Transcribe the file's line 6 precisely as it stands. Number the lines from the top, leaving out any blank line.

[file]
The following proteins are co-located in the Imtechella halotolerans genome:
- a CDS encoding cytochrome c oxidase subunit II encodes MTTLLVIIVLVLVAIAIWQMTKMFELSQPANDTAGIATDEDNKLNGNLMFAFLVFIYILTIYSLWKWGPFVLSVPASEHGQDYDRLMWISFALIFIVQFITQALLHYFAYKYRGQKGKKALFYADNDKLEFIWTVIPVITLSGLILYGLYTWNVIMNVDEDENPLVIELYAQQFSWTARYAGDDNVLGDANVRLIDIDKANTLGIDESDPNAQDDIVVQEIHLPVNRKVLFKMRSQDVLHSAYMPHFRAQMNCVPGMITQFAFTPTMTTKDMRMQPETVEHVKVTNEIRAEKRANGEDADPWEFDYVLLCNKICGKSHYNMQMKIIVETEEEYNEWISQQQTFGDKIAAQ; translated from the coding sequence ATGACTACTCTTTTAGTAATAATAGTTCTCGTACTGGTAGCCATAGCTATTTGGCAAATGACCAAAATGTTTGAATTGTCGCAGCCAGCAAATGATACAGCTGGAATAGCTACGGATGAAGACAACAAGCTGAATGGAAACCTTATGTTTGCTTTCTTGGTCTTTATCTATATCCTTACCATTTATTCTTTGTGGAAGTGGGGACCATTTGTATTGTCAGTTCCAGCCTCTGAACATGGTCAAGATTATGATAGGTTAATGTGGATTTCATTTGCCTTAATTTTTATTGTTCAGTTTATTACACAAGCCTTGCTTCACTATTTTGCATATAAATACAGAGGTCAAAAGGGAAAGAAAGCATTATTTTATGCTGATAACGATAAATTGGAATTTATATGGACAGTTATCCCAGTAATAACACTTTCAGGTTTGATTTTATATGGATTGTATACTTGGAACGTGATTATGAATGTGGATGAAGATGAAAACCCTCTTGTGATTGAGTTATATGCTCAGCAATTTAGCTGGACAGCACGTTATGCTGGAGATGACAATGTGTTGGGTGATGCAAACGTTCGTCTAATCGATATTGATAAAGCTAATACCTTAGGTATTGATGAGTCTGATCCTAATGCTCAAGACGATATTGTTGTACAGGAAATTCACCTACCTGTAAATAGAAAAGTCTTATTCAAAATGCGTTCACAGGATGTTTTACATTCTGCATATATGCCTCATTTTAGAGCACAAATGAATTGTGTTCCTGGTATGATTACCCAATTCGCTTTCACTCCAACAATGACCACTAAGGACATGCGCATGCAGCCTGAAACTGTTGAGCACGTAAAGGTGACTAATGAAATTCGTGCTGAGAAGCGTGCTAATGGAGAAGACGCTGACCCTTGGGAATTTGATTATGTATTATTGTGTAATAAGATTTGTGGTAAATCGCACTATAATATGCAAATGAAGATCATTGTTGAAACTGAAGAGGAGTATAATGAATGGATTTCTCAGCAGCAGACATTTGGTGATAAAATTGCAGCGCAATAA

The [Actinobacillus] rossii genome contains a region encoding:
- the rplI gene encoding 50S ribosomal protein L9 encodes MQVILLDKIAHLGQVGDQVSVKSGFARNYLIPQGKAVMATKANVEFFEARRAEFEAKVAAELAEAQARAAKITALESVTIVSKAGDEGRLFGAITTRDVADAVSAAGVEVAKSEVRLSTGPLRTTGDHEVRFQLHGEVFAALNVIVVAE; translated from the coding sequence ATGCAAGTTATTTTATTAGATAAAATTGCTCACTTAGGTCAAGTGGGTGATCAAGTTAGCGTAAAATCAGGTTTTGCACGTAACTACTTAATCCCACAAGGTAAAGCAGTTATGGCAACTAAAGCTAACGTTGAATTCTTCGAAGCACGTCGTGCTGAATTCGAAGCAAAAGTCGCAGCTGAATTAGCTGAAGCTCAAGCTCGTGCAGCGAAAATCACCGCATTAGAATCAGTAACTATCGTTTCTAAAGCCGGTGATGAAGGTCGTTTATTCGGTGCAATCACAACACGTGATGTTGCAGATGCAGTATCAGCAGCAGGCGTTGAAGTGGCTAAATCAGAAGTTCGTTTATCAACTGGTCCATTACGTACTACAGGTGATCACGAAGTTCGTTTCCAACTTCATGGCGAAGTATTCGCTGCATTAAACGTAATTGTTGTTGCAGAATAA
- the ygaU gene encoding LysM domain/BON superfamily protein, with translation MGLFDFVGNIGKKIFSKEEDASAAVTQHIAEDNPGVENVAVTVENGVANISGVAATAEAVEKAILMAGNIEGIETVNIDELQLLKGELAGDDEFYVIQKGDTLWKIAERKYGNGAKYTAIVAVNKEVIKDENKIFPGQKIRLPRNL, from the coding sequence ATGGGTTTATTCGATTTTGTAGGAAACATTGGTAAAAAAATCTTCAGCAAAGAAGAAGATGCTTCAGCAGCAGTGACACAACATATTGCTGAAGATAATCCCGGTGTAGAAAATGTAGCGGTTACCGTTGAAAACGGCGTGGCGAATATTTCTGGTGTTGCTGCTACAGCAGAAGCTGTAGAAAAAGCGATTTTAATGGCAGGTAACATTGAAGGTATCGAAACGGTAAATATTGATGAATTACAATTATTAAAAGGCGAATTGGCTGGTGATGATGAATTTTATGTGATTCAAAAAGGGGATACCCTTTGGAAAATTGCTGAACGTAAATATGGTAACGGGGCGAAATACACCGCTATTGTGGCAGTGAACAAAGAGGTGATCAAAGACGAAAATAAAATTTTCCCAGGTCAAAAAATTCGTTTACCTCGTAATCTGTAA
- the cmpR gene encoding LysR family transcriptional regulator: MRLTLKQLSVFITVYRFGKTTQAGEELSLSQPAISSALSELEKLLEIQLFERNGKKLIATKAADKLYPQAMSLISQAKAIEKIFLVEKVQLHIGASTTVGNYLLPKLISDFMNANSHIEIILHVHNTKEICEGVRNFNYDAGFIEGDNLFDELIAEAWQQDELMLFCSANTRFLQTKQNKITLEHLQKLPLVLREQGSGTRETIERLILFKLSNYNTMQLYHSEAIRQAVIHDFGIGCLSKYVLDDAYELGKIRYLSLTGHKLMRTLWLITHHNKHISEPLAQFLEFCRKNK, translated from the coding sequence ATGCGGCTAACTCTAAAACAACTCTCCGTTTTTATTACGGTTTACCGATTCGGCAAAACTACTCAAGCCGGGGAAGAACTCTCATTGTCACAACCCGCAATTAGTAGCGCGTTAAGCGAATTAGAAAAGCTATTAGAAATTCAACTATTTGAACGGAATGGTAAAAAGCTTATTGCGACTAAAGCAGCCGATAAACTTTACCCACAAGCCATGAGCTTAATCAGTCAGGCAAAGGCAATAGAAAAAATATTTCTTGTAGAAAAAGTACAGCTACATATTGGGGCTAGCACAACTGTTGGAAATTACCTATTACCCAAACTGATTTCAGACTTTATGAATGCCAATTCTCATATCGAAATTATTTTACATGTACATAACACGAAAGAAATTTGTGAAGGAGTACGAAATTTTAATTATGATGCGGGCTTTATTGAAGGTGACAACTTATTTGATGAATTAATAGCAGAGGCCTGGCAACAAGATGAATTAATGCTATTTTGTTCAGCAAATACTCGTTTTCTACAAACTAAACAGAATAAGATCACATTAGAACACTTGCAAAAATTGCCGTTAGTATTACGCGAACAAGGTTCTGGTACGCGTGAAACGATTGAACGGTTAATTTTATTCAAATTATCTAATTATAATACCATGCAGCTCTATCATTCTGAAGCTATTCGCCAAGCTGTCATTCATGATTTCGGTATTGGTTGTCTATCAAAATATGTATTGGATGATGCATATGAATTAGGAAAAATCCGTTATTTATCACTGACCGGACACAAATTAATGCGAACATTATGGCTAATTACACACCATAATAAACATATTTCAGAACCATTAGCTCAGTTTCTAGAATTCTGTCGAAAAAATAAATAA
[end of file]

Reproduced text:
- the cmpR gene encoding LysR family transcriptional regulator: MRLTLKQLSVFITVYRFGKTTQAGEELSLSQPAISSALSELEKLLEIQLFERNGKKLIATKAADKLYPQAMSLISQAKAIEKIFLVEKVQLHIGASTTVGNYLLPKLISDFMNANSHIEIILHVHNTKEICEGVRNFNYDAGFIEGDNLFDELIAEAWQQDELMLFCSANTRFLQTKQNKITLEHLQKLPLVLREQGSGTRETIERLILFKLSNYNTMQLYHSEAIRQAVIHDFGIGCLSKYVLDDAYELGKIRYLSLTGHKLMRTLWLITHHNKHISEPLAQFLEFCRKNK, translated from the coding sequence ATGCGGCTAACTCTAAAACAACTCTCCGTTTTTATTACGGTTTACCGATTCGGCAAAACTACTCAAGCCGGGGAAGAACTCTCATTGTCACAACCCGCAATTAGTAGCGCGTTAAGCGAATTAGAAAAGCTATTAGAAATTCAACTATTTGAACGGAATGGTAAAAAGCTTATTGCGACTAAAGCAGCCGATAAACTTTACCCACAAGCCATGAGCTTAATCAGTCAGGCAAAGGCAATAGAAAAAATATTTCTTGTAGAAAAAGTACAGCTACATATTGGGGCTAGCACAACTGTTGGAAATTACCTATTACCCAAACTGATTTCAGACTTTATGAATGCCAATTCTCATATCGAAATTATTTTACATGTACATAACACGAAAGAAATTTGTGAAGGAGTACGAAATTTTAATTATGATGCGGGCTTTATTGAAGGTGACAACTTATTTGATGAATTAATAGCAGAGGCCTGGCAACAAGATGAATTAATGCTATTTTGTTCAGCAAATACTCGTTTTCTACAAACTAAACAGAATAAGATCACATTAGAACACTTGCAAAAATTGCCGTTAGTATTACGCGAACAAGGTTCTGGTACGCGTGAAACGATTGAACGGTTAATTTTATTCAAATTATCTAATTATAATACCATGCAGCTCTATCATTCTGAAGCTATTCGCCAAGCTGTCATTCATGATTTCGGTATTGGTTGTCTATCAAAATATGTATTGGATGATGCATATGAATTAGGAAAAATCCGTTATTTATCACTGACCGGACACAAATTAATGCGAACATTATGGCTAATTACACACCATAATAAACATATTTCAGAACCATTAGCTCAGTTTCTAGAATTCTGTCGAAAAAATAAATAA